After seven years, Aztez emerged from its development bubble -- and it bombed. This time around, Ruiz and Wegner definitely felt the impact.

"Fucking madness," Ruiz says.

The method

Ruiz chose Aztez's release date extremely carefully. He knew they didn't want to launch during the holiday season, which is generally dominated by the AAA money machine, so he looked at the summer. He scoured the charts of upcoming Steam releases, searching for a day without any big-name games. August 1st looked good. He locked it in.

"There were 40 other games that launched on August 1st," Wegner says. One of those games was Slime Rancher, an adorable first-person title that had generated a rabid fanbase while it was still in Early Access. Another was Tacoma, the new game from the team behind indie darling Gone Home. Neither of these had shown up on the new-release charts Ruiz had studied.

"If I would've seen Slime Rancher, I would've been like fuck it, we're going to wait a month," Ruiz says. "Because there's no reason to compete with that."

Slime Rancher didn't single-handedly destroy Aztez's chances at success. However, with 39 other new games also hitting Steam that day, it was difficult for any title to truly stand out. Even an eye-catching brawler with a notable amount of name recognition.

This is a different world than the one Ruiz and Wegner operated in when they started working on Aztez in 2010. Back then, Steam was a curated space, where employees worked directly with developers to approve their games and get them on the store. A handful of titles went live every week and indie developers lucky enough to secure a Steam deal could generally bank on that release to see them through the fiscal year. Getting on Steam was like hitting the jackpot.

That changed in 2012. Indie games were all the rage, development tools were becoming increasingly accessible, and there were hundreds of new titles ready to be distributed every day. Steam set up Greenlight, a system where players themselves approved indie games for the store, and Early Access, where developers could publish games-in-progress for community feedback, allowing them to feed the hype beast from day one.

Meanwhile, Ruiz and Wegner continued working on Aztez, heads down, not paying much attention to the wider marketplace as it tilted around them. They had five years to go. Today, Greenlight is dead, but the Early Access model has spread to other platforms, including consoles.

"It's almost like in the last five years, everyone was on Steam, and then it refractured and the consoles got markets back again," Ruiz says. "Five years ago everyone was on Steam because new consoles would come out and they were like $1,000, right? So, it's just this sin wave apparently, because it's like oh yeah, that's what happened with the previous generation, too."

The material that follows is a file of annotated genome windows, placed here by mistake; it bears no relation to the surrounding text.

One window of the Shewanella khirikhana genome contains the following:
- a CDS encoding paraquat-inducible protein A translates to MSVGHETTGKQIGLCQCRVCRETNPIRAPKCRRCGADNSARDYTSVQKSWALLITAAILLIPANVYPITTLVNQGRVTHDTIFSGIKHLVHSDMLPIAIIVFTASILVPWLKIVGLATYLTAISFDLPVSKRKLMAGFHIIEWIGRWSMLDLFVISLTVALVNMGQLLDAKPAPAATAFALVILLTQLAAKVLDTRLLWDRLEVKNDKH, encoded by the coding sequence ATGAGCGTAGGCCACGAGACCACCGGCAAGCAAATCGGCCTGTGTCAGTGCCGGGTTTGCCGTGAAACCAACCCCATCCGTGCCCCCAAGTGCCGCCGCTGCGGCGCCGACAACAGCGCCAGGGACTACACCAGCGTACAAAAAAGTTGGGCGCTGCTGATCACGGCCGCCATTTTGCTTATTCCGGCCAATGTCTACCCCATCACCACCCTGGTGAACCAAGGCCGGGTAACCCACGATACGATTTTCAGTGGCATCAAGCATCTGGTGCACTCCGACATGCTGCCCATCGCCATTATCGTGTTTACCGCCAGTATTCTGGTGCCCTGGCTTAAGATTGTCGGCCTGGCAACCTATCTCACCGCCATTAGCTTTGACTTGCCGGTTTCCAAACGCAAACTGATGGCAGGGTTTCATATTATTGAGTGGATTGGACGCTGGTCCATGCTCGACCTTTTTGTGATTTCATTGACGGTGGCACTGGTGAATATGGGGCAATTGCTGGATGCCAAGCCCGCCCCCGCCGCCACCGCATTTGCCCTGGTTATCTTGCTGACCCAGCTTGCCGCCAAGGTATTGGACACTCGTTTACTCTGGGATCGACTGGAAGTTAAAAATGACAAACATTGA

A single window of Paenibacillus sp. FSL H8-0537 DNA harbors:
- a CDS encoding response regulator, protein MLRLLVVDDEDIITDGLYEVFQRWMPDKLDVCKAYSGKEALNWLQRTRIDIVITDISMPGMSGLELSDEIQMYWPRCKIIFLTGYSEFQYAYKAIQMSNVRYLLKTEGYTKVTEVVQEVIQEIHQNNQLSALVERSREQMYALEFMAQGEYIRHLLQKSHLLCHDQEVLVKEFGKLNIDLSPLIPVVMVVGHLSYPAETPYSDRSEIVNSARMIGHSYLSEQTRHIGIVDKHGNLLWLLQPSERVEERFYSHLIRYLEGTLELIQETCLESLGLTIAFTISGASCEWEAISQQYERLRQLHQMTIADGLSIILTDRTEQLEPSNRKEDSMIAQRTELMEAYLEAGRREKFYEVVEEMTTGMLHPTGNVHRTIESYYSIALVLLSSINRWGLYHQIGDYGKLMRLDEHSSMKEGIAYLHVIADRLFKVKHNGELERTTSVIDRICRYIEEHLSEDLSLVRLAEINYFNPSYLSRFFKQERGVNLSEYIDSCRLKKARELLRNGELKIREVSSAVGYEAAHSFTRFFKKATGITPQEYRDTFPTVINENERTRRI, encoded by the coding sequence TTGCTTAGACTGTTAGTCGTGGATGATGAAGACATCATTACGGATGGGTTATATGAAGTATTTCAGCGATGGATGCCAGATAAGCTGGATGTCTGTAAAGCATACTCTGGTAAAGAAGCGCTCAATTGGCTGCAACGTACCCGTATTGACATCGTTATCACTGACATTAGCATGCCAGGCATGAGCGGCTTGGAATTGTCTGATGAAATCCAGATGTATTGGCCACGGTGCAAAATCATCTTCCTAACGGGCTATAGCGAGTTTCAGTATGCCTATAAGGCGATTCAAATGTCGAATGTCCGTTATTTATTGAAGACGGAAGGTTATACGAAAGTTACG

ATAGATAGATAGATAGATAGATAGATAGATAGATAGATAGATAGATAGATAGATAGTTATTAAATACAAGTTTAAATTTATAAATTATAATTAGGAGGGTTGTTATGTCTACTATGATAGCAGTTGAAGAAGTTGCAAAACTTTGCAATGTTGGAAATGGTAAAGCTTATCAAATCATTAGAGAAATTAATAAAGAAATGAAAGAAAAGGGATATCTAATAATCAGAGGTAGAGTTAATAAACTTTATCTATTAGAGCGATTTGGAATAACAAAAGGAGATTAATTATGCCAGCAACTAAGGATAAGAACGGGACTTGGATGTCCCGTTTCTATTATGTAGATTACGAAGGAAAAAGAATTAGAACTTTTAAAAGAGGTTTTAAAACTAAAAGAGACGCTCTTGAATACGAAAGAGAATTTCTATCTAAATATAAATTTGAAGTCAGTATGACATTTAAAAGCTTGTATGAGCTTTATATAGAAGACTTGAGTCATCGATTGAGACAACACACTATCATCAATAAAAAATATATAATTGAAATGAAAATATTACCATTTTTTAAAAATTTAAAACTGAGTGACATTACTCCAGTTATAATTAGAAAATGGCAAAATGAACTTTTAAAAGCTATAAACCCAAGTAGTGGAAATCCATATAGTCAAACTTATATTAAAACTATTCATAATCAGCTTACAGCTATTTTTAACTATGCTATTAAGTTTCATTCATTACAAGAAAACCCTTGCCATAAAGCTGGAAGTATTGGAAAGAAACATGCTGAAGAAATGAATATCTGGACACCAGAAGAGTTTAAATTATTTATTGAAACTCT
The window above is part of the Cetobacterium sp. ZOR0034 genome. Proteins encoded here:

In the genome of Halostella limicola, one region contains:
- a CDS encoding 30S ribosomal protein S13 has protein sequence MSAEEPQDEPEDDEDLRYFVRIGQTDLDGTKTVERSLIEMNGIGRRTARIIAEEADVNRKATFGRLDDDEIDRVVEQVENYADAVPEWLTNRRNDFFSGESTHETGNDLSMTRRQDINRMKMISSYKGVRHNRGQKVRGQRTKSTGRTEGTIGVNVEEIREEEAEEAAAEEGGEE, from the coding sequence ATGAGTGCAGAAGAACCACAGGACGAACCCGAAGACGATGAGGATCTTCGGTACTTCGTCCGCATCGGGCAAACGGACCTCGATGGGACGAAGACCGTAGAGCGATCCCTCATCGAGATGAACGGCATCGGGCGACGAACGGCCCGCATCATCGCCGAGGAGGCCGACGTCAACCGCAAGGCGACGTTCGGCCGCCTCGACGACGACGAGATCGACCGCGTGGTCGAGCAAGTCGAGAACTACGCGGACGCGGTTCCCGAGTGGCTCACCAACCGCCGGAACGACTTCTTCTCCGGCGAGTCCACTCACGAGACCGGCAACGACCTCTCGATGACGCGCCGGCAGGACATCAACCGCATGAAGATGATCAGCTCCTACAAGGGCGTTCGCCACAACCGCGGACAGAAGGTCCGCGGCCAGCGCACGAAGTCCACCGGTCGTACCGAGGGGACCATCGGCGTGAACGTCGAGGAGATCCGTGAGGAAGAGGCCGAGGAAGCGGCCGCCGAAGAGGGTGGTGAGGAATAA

This tug-of-war between Steam and consoles continues today. Right now, it feels like there's more opportunity for indie games to succeed on the PlayStation 4 or Switch ("They don't say Xbox One. I don't think anyone owns those," Ruiz adds) than Steam. However, PS4 has been the reigning indie hub for a few years and its dominance might be coming to an end. Managerial shakeups have recently altered the company's approach to smaller studios -- Sony is losing the indie market and the Switch alone can't support this ecosystem on behalf of all three major consoles. The momentum is poised to shift back toward Steam any time now, but the platform still has to deal with its oversaturation problem.

"I think we came out on the bad part of that rollercoaster, because you know, there's a billion indie games that come out on Steam every single day," Ruiz says.

Ruiz and Wegner aren't making any money on Aztez and they've started picking up contract work again to pay the bills.

Back in 2010, they worked on the game exclusively on nights and weekends, but they managed to secure some investors early on and Ruiz has been building Aztez full-time since then. Wegner continued doing contract work and focused on the game in his spare time -- over the past year, however, Wegner was full-time on Aztez as well.

Colorblind has to repay its investors before they see a cent out of Aztez. So far, they've sold roughly 2,000 copies of the game across Steam and other, smaller distributors. It sells for $20 when it's not on sale.

"We have no money coming to us until we pay that back," Wegner says. "Which is super frustrating, because if you sell two copies a day on Steam, you're making $1,000 a month after Steam's cut. If you sell 10 copies a day you're making $5,000 a month."